I was born an unexpected footnote in the mid-90s Chicago punk scene when my band was discovered at the Fireside Bowl. By the time I was 20 I had played CBGB and had had my first CD mastered at Abbey Road studios. I went to school a few years later than most as a result. I studied in Paris for a semester, where I was first introduced to writers from North Africa and the Middle East who work primarily in French. What ensued in the next decade was more music, translation and editing work, graduate school, and lots more time in Paris, living in Ménilmontant, near Place de Clichy, off Canal St. Martin and, during the summer of 2005, in Aubervilliers at the home of a friend whose family hails from Tizi-Ouzou, the Kabyle hub of Algeria.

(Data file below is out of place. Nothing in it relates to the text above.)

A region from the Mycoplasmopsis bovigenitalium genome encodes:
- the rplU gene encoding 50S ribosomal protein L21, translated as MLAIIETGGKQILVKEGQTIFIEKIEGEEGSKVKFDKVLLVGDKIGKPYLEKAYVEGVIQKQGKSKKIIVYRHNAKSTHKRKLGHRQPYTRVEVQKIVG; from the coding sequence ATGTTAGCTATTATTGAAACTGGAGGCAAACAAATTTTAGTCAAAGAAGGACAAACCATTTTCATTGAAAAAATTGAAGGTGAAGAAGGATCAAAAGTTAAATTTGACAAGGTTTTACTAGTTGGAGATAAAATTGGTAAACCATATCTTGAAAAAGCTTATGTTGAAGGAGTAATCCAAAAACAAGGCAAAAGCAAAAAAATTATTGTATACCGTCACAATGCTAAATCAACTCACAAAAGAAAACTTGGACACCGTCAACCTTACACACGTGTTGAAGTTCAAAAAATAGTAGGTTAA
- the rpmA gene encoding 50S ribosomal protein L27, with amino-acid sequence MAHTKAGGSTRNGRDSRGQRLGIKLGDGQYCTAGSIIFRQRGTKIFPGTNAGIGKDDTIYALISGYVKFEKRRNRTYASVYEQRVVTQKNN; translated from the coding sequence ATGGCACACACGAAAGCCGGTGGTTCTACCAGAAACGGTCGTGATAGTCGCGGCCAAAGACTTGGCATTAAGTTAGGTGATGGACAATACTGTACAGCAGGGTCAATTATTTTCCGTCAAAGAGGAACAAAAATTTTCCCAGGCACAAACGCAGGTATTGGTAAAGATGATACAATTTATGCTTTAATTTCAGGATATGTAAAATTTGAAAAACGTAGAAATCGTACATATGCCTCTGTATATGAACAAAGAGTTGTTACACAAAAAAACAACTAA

Today, I live with my daughter in the historic district of Oak Park, Illinois, where I have fulfilled a longtime dream of living within five minutes of public transportation, a public library, and a fine independent bookstore. I hold a PhD in French from University of Michigan and an MFA in fiction from the Bennington Writing Seminars. I teach in English and French at the University of Illinois—Chicago. I am the author of The Performance of Listening in Contemporary Francophone Culture (2018, Liverpool University Press) and have had short creative works, essays on teaching, and literary craft essays published in several places. I’m also a freelance academic editor and a contributing editor at Fiction Writers Review. I am working on a novel about a Chicago indie rock band in family therapy.